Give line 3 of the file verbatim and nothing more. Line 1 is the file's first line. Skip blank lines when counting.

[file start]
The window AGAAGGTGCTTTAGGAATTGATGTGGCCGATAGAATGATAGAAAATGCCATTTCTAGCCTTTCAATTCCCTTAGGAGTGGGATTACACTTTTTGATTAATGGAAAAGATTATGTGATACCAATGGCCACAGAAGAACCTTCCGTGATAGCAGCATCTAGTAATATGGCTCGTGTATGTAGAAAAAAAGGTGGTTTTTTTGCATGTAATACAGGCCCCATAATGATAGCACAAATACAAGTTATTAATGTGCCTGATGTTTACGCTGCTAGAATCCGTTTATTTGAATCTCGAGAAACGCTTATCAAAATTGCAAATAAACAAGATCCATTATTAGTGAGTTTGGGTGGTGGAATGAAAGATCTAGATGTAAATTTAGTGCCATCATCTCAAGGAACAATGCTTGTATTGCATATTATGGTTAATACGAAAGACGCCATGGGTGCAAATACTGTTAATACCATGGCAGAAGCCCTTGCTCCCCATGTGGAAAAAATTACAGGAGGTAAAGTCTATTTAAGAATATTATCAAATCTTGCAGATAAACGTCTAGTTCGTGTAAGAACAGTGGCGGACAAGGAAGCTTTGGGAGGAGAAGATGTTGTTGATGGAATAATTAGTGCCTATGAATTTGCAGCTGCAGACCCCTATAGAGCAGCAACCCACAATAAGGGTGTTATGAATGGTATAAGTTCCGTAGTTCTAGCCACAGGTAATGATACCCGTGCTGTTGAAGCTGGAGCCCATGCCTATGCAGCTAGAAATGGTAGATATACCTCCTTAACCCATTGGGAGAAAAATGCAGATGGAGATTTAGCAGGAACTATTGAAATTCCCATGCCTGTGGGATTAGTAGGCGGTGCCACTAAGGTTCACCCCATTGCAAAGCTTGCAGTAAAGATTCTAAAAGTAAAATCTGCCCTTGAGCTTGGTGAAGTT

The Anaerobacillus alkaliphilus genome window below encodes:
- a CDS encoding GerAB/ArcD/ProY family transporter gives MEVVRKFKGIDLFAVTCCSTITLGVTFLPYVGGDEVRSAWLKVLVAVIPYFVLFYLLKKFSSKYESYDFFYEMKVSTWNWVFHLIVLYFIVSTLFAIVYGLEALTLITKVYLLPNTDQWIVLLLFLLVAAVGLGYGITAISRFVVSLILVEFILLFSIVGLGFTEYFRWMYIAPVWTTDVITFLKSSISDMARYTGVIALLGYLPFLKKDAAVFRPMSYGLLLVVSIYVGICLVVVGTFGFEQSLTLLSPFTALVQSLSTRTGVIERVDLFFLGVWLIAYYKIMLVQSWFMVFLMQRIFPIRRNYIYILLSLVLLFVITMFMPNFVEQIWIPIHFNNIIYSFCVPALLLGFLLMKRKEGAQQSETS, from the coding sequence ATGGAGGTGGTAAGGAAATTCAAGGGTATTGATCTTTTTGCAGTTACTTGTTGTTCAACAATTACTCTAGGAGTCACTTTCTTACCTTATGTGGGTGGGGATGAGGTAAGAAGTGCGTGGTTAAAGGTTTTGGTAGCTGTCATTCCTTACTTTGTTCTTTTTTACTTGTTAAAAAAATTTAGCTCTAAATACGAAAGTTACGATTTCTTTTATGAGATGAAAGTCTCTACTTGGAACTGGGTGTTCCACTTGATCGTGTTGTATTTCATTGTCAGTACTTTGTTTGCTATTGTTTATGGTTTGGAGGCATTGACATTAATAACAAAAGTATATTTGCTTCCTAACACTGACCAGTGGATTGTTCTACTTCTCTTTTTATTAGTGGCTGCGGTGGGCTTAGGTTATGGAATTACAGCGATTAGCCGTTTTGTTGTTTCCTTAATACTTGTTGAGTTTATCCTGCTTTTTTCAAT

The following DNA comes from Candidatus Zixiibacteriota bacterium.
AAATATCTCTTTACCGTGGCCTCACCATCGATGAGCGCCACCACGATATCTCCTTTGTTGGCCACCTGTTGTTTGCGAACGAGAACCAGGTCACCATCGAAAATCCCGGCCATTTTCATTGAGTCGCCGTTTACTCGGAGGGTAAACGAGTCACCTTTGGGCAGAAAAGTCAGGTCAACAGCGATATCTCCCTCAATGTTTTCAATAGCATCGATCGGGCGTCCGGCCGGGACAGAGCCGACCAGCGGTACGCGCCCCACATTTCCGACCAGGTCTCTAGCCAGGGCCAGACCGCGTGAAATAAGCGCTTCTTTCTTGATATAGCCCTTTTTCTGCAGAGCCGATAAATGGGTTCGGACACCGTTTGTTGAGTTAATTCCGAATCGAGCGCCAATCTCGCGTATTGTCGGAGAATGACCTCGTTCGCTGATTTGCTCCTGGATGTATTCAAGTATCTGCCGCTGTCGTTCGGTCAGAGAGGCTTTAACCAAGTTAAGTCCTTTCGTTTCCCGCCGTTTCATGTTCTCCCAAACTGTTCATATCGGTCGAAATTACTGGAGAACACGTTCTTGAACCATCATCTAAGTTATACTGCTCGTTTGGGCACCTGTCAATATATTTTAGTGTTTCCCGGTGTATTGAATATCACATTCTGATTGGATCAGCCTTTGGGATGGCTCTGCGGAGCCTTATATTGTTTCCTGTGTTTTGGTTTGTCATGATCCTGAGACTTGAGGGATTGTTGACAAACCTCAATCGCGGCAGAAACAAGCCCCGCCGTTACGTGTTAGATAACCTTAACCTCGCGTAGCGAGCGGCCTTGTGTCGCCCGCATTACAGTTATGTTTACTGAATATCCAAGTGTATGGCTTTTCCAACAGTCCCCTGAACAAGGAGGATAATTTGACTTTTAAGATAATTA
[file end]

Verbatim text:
- a CDS encoding GerAB/ArcD/ProY family transporter gives MEVVRKFKGIDLFAVTCCSTITLGVTFLPYVGGDEVRSAWLKVLVAVIPYFVLFYLLKKFSSKYESYDFFYEMKVSTWNWVFHLIVLYFIVSTLFAIVYGLEALTLITKVYLLPNTDQWIVLLLFLLVAAVGLGYGITAISRFVVSLILVEFILLFSIVGLGFTEYFRWMYIAPVWTTDVITFLKSSISDMARYTGVIALLGYLPFLKKDAAVFRPMSYGLLLVVSIYVGICLVVVGTFGFEQSLTLLSPFTALVQSLSTRTGVIERVDLFFLGVWLIAYYKIMLVQSWFMVFLMQRIFPIRRNYIYILLSLVLLFVITMFMPNFVEQIWIPIHFNNIIYSFCVPALLLGFLLMKRKEGAQQSETS, from the coding sequence ATGGAGGTGGTAAGGAAATTCAAGGGTATTGATCTTTTTGCAGTTACTTGTTGTTCAACAATTACTCTAGGAGTCACTTTCTTACCTTATGTGGGTGGGGATGAGGTAAGAAGTGCGTGGTTAAAGGTTTTGGTAGCTGTCATTCCTTACTTTGTTCTTTTTTACTTGTTAAAAAAATTTAGCTCTAAATACGAAAGTTACGATTTCTTTTATGAGATGAAAGTCTCTACTTGGAACTGGGTGTTCCACTTGATCGTGTTGTATTTCATTGTCAGTACTTTGTTTGCTATTGTTTATGGTTTGGAGGCATTGACATTAATAACAAAAGTATATTTGCTTCCTAACACTGACCAGTGGATTGTTCTACTTCTCTTTTTATTAGTGGCTGCGGTGGGCTTAGGTTATGGAATTACAGCGATTAGCCGTTTTGTTGTTTCCTTAATACTTGTTGAGTTTATCCTGCTTTTTTCAAT